The UK government’s authority to access phone and email data has been challenged successfully in court, but I’m too jaundiced, through long exposure to the news cycle, to be convinced that the judiciary, biased as it is towards identikit middle-class establishment types, can be relied upon to defend the rest of us steadfastly.
After all, this is the same judiciary that can hear the case of an international lawyer who subjected an Air India crew and passengers to a prolonged, obnoxious and threatening drunken rant, and still have the cheek to describe her as being of ‘impeccable character’. She got six months but will likely serve a fraction of that. I somehow suspect that someone engaged in a lowlier profession wouldn’t receive the same compliment, or so brief a sentence.
Welcome to the machine
Back in 1994 I became the proud owner of one of the first handsets sold for the UK’s digital Orange network (you can insert a minute’s pause here to replicate my jaw-drop, and brief rumination, at how long ago that was). It was a Nokia ‘dumbphone’. Its hottest features were the absolutely incredible SMS texting function (I had to pay 8p per message, I think) and the maddeningly addictive ‘Snake’ game, reproduced in monochrome 8-bit blocks on the tiny screen. (Once adjusted for expectation inflation, ‘maddeningly addictive’ becomes ‘utter crap’.)
In many ways this presaged the beginning of the end for our traditional notions of privacy. Email was on the rise; the Internet was gaining speed thanks to the advent of the Web. Laptop computers were becoming a standard business issue. Data modems were getting faster, and cheaper. Rudimentary ‘digital assistants’ were just around the corner. All digital, and all imbued, almost as a by-product, with the ability to produce a rich seam of metadigital treasure: an audit trail of who sent what, to whom, when and where.
Shape wars! Combat goes geometric in Afghanistan, as polygons collide over an air field, overseen by Johnny. Thankfully, while people run for cover we’re assured that the operators of the airfield won’t be out of pocket, which might not their top priority.
Meanwhile, the prez is living it up in the ‘province of the rich’.
Oh, auto-translate, with this balls you are really spoiling us.
Those fine folks at WordPress have unveiled a new project to help propel thrusting news organisations into a brave new world of well, meagre budgets, lower headcount and minuscule margins.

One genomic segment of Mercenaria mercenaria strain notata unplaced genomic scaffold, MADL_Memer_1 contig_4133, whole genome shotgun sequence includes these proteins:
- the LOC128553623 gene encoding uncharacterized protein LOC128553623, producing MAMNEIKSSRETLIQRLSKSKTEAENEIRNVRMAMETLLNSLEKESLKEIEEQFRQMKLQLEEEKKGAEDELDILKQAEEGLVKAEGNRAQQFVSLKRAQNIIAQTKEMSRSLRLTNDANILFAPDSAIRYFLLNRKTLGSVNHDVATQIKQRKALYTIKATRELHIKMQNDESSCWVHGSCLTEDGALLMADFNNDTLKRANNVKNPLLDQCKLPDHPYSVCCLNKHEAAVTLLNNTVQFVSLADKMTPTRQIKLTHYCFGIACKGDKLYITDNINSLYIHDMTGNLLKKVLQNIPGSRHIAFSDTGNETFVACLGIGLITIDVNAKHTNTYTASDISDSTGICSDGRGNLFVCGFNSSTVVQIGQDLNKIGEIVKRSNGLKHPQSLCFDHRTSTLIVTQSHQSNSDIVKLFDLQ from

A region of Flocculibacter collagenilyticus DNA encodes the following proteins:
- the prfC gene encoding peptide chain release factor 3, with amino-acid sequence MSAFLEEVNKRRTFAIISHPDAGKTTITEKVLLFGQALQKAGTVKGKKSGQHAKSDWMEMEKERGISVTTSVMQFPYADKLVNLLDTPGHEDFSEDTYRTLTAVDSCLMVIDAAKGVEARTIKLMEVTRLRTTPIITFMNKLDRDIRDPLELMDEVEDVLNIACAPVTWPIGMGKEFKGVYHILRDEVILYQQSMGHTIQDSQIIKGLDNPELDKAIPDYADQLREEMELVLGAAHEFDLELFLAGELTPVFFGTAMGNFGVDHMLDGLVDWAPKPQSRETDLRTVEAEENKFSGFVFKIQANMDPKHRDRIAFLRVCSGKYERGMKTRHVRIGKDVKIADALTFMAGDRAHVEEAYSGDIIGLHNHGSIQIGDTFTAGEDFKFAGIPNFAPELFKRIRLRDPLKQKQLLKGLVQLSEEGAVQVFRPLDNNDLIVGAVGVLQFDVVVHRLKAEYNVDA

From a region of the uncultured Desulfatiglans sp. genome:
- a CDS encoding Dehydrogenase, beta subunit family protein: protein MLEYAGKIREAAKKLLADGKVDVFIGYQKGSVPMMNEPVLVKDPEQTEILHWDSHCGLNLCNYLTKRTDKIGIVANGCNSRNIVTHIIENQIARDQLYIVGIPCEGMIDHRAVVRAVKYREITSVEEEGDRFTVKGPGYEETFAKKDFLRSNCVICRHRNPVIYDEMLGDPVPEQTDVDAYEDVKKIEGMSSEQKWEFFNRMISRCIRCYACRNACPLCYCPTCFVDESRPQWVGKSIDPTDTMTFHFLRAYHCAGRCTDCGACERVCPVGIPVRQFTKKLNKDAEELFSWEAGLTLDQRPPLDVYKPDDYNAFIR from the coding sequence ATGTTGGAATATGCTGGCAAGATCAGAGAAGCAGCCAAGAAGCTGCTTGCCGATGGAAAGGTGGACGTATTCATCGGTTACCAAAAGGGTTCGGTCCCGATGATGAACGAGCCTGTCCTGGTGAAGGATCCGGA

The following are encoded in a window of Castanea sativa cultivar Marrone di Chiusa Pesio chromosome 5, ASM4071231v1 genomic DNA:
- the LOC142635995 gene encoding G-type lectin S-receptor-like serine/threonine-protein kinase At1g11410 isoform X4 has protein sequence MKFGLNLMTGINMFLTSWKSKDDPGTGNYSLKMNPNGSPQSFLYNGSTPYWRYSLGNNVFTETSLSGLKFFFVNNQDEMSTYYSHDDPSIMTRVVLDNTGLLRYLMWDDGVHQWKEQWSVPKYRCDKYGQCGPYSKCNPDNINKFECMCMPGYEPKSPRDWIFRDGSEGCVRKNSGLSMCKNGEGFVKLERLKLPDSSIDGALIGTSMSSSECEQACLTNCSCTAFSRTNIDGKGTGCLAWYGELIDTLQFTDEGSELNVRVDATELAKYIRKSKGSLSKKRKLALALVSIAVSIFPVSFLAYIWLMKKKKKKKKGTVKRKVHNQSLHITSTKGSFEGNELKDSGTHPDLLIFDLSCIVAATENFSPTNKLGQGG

More seriously, though, the NewsPack initiative sounds like A Good Thing. WordPress clearly seems to think so, judging by the news release.
The need for a cheap but polished publishing platform is urgent, as anyone who has witnessed the decline of regional and local news coverage will recognise. WordPress buffs the issue to a satin sheen, to avoid sending its readers into an emotional tailspin:-
With many local news organizations struggling to find sustainable models for journalism, we’re seeing a need for an inexpensive platform that provides the technology and support that lets news organizations build their businesses and focus on what they do best — providing critical reporting for their communities.
From the WordPress.com blog
Amusingly, the ‘click here for more’ link on this page takes you to another blog page in a different snazzy format, which clicks through to… the original blog page. And so on.
And on, and on.
I think they’ve hit upon something here. It’s the future of cheap news: infinite content, a bit of user interaction and two pages of copy!
All we need now is a fluffy press release from our PR chums at Phill, Space & Leggatt, and copy – paste – boom!
I must away now. Daughter #1 has been on gruel all week, and I’ve promised her a visit to her Caledonian uncle, Ronald McDonald. He’ll spoil her with his usual gifts of salt, fat, sugar and gristle.
Ah, the news outlets in the UK have been chuckling to themselves this morning, thanks to this little gift from the white-coated community. I’m hoping that there might be some defensible rationale behind the research by Cambridge and German academics that yielded this nugget. Hoping, because what’s outlined in The Independent appears to have been – polite mode off now – a waste of time.
The smallish city of Cambridge has honoured us with a stream of outstanding innovation, invention and discovery over the decades centuries, and an armful of Nobel prizes. Along the way,together with other notable centres of academic excellence, it has shaped out understanding of the perils that surround us, from air pollution and food additives to smoking and drinking.
I think the public understanding of science has advanced enough that none of us would seriously dispute the notion that excessive alcohol, whatever the format, can seriously ruin our day. There’s also enough wreckage in society to have hammered home the point that once a big night out becomes every night out, entire lives are derailed by this bacchanalia.
So why on earth were the intellects of a team of highly qualified researchers, and the associated budget, devoted to researching this guff? This is a bar-room talking point at best, and the outcome of the exercise was bleeding obvious before the project even started. In case you’re still in suspense, the conclusion was that, well, alcohol is alcohol is alcohol. If you drink too much it’s bad for you. Who cares what colour or flavour it is?